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LoopBack is an open-source Node.js framework built for API developers. Its primary goal is to help create APIs as microservices from existing services/databases and expose them as endpoints for client applications, such as web, mobile, and IoT. LoopBack connects the dots between accepting API requests and interacting with backend resources. By facilitating developers to implement API logic with out of box integration capabilities, LoopBack establishes itself as the API composition layer to differentiate from other frameworks, such as Express, Hapi, and Sails.


Up to version 3.x, LoopBack built on the popular Express framework. In retrospect, basing LoopBack on Express was the right decision: Standing on the shoulders of Express enabled LoopBack to focus on adding value for API creation experience without reinventing the wheel. LoopBack also has benefitted from the Express ecosystem, especially ready-to-use middleware modules from npm as well as valuable knowledge and support by the community.

With LoopBack, developers can create and expose APIs just like following a recipe. LoopBack introduces a set of core concepts that represent the key aspects of API implementation. To create APIs out of existing databases or services, developers can simply scaffold a LoopBack application, then add necessary JSON declarations and Node.js code to get their APIs up and running in a few minutes.

LoopBack uses Express routing and middleware as the plumbing to a request/response pipeline for API use cases, such as authentication, authorization, and routing. Beyond inbound HTTP processing, LoopBack provides integration facilities such as models, datasources, and connectors to allow API logic to interact with various backend systems, including but not limited to, databases, REST APIs, SOAP web services and gRPC microservices. The ability to glue inbound communication and outbound integration makes LoopBack a very powerful framework for API developers. The diagram below illustrates how LoopBack fits into a typical end-to-end API processing flow.


LoopBack has grown significantly in features and users with many years of development and multiple releases. LoopBack has been well-received by the developer community. As an indication, the community has developed many extensions. The core team has also learned a lot from what we have done as well as great feedback from the community.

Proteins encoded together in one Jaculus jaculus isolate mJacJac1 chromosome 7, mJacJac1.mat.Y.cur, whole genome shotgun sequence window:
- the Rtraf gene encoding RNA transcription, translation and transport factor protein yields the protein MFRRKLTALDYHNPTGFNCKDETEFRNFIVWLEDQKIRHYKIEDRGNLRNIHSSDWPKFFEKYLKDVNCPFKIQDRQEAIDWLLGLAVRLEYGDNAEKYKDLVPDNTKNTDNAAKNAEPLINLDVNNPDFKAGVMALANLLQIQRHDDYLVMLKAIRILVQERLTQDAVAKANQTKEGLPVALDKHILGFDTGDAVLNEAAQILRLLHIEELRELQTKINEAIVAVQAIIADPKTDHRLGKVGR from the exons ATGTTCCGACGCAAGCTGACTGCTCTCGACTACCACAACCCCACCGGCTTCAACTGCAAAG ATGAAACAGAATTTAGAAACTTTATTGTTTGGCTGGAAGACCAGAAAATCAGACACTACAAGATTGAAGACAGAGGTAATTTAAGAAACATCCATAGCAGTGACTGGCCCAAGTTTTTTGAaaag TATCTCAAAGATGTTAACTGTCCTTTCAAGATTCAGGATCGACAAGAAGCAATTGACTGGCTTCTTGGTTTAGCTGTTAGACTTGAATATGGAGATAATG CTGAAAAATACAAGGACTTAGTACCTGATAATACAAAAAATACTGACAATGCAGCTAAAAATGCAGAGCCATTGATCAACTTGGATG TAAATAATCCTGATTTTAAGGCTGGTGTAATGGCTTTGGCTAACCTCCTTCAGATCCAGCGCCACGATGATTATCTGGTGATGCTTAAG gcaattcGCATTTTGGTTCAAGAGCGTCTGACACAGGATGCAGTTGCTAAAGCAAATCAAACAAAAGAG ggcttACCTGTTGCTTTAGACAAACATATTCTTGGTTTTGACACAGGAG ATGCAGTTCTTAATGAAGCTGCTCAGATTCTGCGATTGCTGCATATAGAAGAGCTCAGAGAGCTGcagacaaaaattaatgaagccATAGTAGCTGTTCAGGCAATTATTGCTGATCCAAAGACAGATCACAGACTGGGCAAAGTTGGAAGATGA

Why LoopBack 4?

Like many projects, LoopBack has started to experience growing pains, especially as:

  1. The code base becomes more complicated over time with more modules and more functionality. We would like to have more maintainers and contributors to help out. But the learning curve is getting steep. One of the things to blame is JavaScript itself, which is weakly-typed and lack of constructs such as interfaces to explicitly define contracts between code. There is quite a bit hidden knowledge that is not explicit or obvious for new comers.

  2. Technical debt is accumulating, for example inconsistent designs across modules and feature flags for different behaviors. Here are a few examples:

    • Various modules use different registries to manage different types of artifacts, such as remoting metadata, models, datasources, and middleware.
    • Different flavors are used to allow custom logic to intercept requests/responses at various layers, such as middleware, remote hooks, CRUD operation hooks, and connector hooks.
    • More feature flags were added over time to keep backward compatibility while enabling users to opt-in to new behaviors.
  3. It is becoming more difficult to add new features or fix bugs as some areas start to reach the limit of the current design.

    • The loopback-datasource-juggler module is a kitchen sink for many things, such as typing, data modeling, validation, aggregation, persistence, and service integration.
    • Models are overloaded with multiple responsibilities, such as data representation, persistence, and mapping to REST. Models are tied to datasources and it’s not easy to reuse the same model definition against different datasources.
  4. It’s not easy to extend the framework without requesting the core team to make code changes in LoopBack modules. The current version of LoopBack has ad-hoc extensibility at various layers. Extension points are not consistently defined. For example,

    • Use Express to register middleware.
    • Use remoting hooks to intercept remote method invocations.
    • Use CRUD hooks to add logic around CRUD operations.
  5. More projects start to use LoopBack as the underlying platform. Such use cases require more knowledge of LoopBack internals and more flexibility and dynamicity to leverage LoopBack to manage and compose artifacts using a metadata driven approach. Some good examples are:

    • Multi-tenancy which requires artifact isolation between tenants.
    • Metadata APIs to manage/activate model definitions and datasources.
    • New interaction patterns for connectors, such as eventing or messaging.
    • Extra metadata for model definitions.

Since the release of 3.x, the team has been brainstorming about how to sustain and advance LoopBack. We did a lot of homework, triaged existing GitHub issues, reached out to community members and downstream products, and evaluated relevant frameworks and technologies to answer to the following questions:

  • Who is the target audience of LoopBack? Why are they interested in LoopBack? What do they use LoopBack for and how do they use it?
  • What are the critical pain points? Can we address them incrementally without rebuilding a new foundation?
  • What are the most requested features? Is it possible to add such features with the current design?
  • What are latest and greatest technologies in our space? What value will they bring in if we start to adopt them?
  • How to scale the development and maintenance of LoopBack? How do we allow larger development teams to collaborate on creating APIs using LoopBack?
  • How to further grow the community and expand its ecosystem? What can we do to bring more users and contributors to LoopBack?

LoopBack has gained traction among a spectrum of users beyond Node.js application developers, including:

  • API developers - Use LoopBack to create APIs in Node.js.
  • LoopBack maintainers and contributors - Build and maintain modules by the LoopBack project .
  • Extension developers - Contribute extensions to LoopBack to augment the framework.